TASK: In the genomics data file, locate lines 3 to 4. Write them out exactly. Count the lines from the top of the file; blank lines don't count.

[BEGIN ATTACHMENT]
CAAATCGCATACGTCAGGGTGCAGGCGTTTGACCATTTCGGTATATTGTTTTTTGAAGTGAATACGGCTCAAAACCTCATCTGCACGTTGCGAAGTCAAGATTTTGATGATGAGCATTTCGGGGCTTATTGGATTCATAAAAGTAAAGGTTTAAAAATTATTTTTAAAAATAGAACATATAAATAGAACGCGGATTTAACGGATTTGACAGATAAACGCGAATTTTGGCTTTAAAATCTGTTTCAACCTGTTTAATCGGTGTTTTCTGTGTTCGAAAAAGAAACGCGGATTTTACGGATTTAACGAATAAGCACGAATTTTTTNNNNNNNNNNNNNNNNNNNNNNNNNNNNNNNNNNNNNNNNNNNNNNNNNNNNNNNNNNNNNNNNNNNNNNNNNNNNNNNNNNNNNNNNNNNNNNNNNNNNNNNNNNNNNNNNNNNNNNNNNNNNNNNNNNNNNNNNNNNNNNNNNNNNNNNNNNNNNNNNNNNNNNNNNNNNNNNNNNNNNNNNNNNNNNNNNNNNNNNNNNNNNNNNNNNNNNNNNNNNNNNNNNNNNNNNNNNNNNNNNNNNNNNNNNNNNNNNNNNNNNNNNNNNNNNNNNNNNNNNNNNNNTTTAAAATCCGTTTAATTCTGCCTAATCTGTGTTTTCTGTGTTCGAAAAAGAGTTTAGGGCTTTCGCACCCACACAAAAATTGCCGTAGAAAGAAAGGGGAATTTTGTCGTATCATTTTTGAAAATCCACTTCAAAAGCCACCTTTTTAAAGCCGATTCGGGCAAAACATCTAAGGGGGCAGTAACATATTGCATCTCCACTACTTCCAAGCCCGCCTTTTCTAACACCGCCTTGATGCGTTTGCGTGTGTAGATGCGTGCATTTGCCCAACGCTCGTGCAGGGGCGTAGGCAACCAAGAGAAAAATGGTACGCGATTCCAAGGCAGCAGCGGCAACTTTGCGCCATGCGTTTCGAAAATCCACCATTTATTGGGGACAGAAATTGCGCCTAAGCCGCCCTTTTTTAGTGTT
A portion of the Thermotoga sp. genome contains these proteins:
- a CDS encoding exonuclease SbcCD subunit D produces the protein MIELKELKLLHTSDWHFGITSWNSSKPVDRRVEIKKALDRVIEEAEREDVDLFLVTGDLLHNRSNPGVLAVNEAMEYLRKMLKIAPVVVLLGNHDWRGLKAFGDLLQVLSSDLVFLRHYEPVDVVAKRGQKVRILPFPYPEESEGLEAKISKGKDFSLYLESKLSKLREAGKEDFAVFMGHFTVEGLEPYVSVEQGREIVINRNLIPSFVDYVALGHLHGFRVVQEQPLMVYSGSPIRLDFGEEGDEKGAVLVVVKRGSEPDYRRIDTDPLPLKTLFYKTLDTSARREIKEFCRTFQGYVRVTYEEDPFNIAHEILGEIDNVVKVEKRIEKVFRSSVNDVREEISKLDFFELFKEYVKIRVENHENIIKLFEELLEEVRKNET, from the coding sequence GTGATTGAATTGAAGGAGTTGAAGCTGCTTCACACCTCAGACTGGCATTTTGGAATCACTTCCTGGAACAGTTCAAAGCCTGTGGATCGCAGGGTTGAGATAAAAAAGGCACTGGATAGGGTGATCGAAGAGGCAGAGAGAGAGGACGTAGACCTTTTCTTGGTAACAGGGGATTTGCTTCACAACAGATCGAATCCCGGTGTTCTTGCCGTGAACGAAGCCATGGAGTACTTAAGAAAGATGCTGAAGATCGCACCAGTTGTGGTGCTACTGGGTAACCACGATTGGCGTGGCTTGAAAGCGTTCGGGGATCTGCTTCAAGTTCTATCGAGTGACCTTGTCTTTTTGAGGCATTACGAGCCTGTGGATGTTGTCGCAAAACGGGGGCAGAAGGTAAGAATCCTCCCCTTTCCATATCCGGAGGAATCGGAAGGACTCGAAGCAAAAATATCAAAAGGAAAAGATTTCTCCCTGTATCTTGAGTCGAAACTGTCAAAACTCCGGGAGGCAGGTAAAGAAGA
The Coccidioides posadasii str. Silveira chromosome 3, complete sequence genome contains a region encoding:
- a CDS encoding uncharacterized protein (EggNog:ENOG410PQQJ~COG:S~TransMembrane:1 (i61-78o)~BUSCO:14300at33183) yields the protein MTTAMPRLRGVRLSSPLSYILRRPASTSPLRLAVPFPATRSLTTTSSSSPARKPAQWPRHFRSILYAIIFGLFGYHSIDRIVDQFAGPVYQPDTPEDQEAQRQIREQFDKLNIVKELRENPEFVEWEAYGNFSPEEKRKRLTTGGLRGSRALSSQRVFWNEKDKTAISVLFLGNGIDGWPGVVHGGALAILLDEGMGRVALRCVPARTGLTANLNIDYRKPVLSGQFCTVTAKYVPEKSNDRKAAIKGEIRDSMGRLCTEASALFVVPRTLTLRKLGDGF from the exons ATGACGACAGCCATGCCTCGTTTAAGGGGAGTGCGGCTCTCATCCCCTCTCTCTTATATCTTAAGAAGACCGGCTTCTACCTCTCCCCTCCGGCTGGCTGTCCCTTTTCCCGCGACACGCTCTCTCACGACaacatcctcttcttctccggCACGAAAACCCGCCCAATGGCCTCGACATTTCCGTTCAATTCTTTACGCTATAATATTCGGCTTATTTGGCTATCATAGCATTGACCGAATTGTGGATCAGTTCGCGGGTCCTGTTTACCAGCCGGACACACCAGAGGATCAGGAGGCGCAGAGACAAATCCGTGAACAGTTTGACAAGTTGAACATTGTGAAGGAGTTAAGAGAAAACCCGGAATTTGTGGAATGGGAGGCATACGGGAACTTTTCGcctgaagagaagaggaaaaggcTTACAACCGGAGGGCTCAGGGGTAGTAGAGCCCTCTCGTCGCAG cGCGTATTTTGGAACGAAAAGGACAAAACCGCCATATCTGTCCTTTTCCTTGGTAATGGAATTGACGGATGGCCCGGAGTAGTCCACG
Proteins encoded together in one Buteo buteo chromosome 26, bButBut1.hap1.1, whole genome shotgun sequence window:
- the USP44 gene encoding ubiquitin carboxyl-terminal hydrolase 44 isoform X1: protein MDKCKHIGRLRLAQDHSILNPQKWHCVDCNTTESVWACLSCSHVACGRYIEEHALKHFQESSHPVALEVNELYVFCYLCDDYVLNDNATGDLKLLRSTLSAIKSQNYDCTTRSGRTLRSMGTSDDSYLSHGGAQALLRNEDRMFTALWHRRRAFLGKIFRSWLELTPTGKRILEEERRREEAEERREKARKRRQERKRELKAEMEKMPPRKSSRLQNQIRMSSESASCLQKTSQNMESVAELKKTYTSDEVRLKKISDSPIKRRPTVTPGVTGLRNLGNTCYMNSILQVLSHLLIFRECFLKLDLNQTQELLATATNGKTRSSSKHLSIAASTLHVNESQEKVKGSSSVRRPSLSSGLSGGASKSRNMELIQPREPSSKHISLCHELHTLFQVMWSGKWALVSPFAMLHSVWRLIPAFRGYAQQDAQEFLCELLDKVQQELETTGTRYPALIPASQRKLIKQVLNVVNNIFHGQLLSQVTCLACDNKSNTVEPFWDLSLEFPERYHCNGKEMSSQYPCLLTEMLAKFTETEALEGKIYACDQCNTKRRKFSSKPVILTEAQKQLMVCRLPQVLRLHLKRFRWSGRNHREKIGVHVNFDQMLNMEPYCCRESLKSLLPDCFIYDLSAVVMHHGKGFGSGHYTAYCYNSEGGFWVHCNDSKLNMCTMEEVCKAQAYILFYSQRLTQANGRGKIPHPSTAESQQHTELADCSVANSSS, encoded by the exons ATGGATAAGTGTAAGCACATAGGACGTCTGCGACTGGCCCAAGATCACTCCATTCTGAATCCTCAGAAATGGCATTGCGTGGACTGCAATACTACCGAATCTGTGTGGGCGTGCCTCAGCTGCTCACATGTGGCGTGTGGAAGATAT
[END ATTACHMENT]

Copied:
- a CDS encoding exonuclease SbcCD subunit D produces the protein MIELKELKLLHTSDWHFGITSWNSSKPVDRRVEIKKALDRVIEEAEREDVDLFLVTGDLLHNRSNPGVLAVNEAMEYLRKMLKIAPVVVLLGNHDWRGLKAFGDLLQVLSSDLVFLRHYEPVDVVAKRGQKVRILPFPYPEESEGLEAKISKGKDFSLYLESKLSKLREAGKEDFAVFMGHFTVEGLEPYVSVEQGREIVINRNLIPSFVDYVALGHLHGFRVVQEQPLMVYSGSPIRLDFGEEGDEKGAVLVVVKRGSEPDYRRIDTDPLPLKTLFYKTLDTSARREIKEFCRTFQGYVRVTYEEDPFNIAHEILGEIDNVVKVEKRIEKVFRSSVNDVREEISKLDFFELFKEYVKIRVENHENIIKLFEELLEEVRKNET, from the coding sequence GTGATTGAATTGAAGGAGTTGAAGCTGCTTCACACCTCAGACTGGCATTTTGGAATCACTTCCTGGAACAGTTCAAAGCCTGTGGATCGCAGGGTTGAGATAAAAAAGGCACTGGATAGGGTGATCGAAGAGGCAGAGAGAGAGGACGTAGACCTTTTCTTGGTAACAGGGGATTTGCTTCACAACAGATCGAATCCCGGTGTTCTTGCCGTGAACGAAGCCATGGAGTACTTAAGAAAGATGCTGAAGATCGCACCAGTTGTGGTGCTACTGGGTAACCACGATTGGCGTGGCTTGAAAGCGTTCGGGGATCTGCTTCAAGTTCTATCGAGTGACCTTGTCTTTTTGAGGCATTACGAGCCTGTGGATGTTGTCGCAAAACGGGGGCAGAAGGTAAGAATCCTCCCCTTTCCATATCCGGAGGAATCGGAAGGACTCGAAGCAAAAATATCAAAAGGAAAAGATTTCTCCCTGTATCTTGAGTCGAAACTGTCAAAACTCCGGGAGGCAGGTAAAGAAGA
The Coccidioides posadasii str. Silveira chromosome 3, complete sequence genome contains a region encoding: